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Managing cash flow when claiming JobKeeper

Last updated: 22 May 2020

The JobKeeper Payment is designed to help businesses that have experienced a financial downturn during the COVID-19 crisis to continue paying their employees. Once the situation returns to normal, having staff still on the books means businesses will be able to get back up and running quickly, with staff they know and trust. However, with employee wages needing to be paid in advance of receiving the JobKeeper Payment from the Australian Taxation Office (ATO), many businesses are wondering how to fund this when they are unable to generate revenue.

How does the JobKeeper Payment subsidise wages?

The JobKeeper Payment is a reimbursement or partial reimbursement to employers for wages they have paid to their employees.

If employers wish to apply for the JobKeeper Payment, they must first have paid their employees for each JobKeeper fortnight they plan to claim for. The first two eligible fortnights are 30 March to 12 April and 13 April to 26 April. They must make two fortnightly payments of at least $1,500 per fortnight (before tax), or one payment of at least $3,000 for the month, before 8 May, to each listed employee.

If your business is assessed as eligible by the ATO to receive the JobKeeper Payment, you will be reimbursed by the ATO from 4 May.

As of 24 April, the time to enrol for the initial JobKeeper periods, was extended from 30 April 2020 until 31 May 2020.

If you enrol by 31 May you will still be able to claim for the fortnights in April and May, provided you meet all the eligibility requirements for each of those fortnights. This includes having paid your employees by the appropriate date for each fortnight.

You can enrol and claim for JobKeeper earlier if you choose. For example, you can enrol by the end of April to claim JobKeeper payments for the two fortnights in April.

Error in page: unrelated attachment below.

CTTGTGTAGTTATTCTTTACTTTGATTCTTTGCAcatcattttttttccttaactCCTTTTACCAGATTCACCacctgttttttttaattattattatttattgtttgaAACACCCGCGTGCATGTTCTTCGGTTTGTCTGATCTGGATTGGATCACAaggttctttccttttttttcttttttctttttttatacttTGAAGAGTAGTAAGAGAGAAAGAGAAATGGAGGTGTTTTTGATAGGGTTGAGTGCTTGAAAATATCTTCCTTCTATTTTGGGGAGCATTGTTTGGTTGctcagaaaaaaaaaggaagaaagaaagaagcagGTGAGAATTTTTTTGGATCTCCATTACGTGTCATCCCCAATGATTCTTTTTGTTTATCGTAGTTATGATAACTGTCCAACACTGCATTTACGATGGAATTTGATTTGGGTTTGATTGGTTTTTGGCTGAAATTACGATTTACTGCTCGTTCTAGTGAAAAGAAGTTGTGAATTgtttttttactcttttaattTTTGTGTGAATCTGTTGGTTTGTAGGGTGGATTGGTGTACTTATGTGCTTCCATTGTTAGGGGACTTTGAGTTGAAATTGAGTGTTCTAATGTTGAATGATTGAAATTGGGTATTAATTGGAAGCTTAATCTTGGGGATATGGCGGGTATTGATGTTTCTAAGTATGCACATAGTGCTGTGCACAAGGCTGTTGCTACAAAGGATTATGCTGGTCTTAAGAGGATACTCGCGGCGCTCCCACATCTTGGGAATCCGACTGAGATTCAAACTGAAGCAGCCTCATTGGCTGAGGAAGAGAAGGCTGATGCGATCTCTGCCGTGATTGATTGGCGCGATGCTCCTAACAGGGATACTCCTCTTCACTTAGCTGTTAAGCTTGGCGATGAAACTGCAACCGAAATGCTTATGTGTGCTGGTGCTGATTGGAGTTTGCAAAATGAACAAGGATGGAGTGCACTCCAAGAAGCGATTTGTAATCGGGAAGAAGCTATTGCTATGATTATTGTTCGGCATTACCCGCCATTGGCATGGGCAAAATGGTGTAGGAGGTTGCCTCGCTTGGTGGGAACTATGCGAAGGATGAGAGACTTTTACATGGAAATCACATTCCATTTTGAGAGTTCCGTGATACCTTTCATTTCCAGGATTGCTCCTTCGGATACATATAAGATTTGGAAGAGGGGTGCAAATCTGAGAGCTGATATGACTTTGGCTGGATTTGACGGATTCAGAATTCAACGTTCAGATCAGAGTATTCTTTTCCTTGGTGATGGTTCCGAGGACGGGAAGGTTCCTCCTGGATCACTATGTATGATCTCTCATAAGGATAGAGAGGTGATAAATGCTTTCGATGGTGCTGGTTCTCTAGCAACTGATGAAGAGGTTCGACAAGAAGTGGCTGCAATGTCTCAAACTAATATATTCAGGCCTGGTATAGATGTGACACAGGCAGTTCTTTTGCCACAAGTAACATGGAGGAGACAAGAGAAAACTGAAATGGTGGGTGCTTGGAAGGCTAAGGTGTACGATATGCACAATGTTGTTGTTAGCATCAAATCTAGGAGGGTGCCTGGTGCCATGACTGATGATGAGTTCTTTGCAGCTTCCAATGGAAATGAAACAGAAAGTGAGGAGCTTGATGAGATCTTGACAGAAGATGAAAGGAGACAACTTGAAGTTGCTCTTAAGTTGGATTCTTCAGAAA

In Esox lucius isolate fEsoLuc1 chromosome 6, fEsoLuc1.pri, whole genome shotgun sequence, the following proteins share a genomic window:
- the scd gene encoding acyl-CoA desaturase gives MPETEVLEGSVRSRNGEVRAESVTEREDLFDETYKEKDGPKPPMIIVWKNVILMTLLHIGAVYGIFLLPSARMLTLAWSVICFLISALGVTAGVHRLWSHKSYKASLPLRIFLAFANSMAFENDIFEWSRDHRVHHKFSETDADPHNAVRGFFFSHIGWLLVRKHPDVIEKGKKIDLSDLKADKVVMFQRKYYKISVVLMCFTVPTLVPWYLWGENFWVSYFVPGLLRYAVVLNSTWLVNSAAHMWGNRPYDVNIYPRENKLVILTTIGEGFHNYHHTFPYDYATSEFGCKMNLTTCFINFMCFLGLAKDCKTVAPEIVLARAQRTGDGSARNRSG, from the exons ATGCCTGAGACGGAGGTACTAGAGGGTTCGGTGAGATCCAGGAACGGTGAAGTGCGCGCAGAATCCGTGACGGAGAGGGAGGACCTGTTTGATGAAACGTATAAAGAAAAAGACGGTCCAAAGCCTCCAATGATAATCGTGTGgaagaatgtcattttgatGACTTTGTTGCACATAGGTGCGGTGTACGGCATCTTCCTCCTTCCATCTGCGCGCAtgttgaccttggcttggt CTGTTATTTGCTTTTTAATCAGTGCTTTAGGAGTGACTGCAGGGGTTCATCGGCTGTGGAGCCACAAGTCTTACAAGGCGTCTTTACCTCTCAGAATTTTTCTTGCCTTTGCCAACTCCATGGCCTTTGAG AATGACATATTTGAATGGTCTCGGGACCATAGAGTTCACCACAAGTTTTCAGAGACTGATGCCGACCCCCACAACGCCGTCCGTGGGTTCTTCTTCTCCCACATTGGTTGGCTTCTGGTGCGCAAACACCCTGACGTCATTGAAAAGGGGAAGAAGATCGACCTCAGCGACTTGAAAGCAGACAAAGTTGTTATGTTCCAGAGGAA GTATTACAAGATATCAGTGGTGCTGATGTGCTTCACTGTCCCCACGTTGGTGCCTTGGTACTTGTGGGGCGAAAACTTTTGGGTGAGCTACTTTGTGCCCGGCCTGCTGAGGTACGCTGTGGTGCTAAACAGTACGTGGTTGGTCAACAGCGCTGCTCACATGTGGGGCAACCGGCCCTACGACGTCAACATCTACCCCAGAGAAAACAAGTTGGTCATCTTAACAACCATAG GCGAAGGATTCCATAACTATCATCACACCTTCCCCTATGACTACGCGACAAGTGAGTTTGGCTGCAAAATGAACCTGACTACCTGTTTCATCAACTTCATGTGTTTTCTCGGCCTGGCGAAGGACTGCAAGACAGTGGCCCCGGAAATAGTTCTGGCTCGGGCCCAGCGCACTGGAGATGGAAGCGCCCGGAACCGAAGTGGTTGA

You will need to submit a declaration of turnover and other details to the ATO to reconfirm eligibility each month while your business is enrolled for JobKeeper payments.

Read JobKeeper Payment: key questions answered for more information about eligibility, important application steps to follow to receive the first round of payments, and reporting requirements to keep receiving the payments.

What if you have no funds to pay wages?

Many small businesses that have reduced or completely stopped operations since the onset of the COVID-19 crisis are experiencing cash flow issues. Without their usual revenue, they may not have cash at hand to pay wages in advance, before being reimbursed by the ATO if considered eligible for JobKeeper Payments.

If employers wish to access these payments, they need to find a source of funding to pay employees, before 8 May to receive JobKeeper Payments for the two pay fortnights in April. The issue may be more acute for businesses with many casual or part-time staff who usually earn less than $750 per week before tax, as these employees must be paid the full JobKeeper entitlement of $1,500 per fortnight.

Here are some options business can explore to access funds they need to pay employees during COVID-19:

  1. Speak to your financial lender to obtain a loan or line of credit to cover your expenses. The JobKeeper Payment will always be made a month in arrears.

    Most Australian banks have agreed to prioritise applications from businesses needing funding to bridge the gap until the first JobKeeper Payments are made in May. Each bank has set up a dedicate hotline to manage the applications from businesses and will bring JobKeeper related applications to the front of the queue. The contacts for each bank are:

    ANZ - 1800 571 123
    NAB JobKeeper Helpline - 1800 562 533
    Westpac JobKeeper Helpline - 1300 731 073
    Commonwealth Bank - 13 26 07
    St George - 1300 730 196
    Bank SA - 1300 669 472
    Bank of Melbourne - 1300 784 873
  2. The Federal Government has created an SME Guarantee Scheme to help banks and non-bank lenders provide eligible small businesses with access to up to $250,000 in unsecured funding, with repayments not required for six months.
  3. Look to defer other costs such as loan repayments and fees and charges to your bank, or to consolidate loans to save interest, by accessing your bank’s hardship teams.
  4. Ensure you are well informed of conditions relating to the various stimulus packages and whether you qualify, so you can make adjustments once initial payments start to flow through to you.

More information

For more information on dealing with the impact of coronavirus, including a recap of the federal, state and local government stimulus/support initiatives for small business owners, visit:

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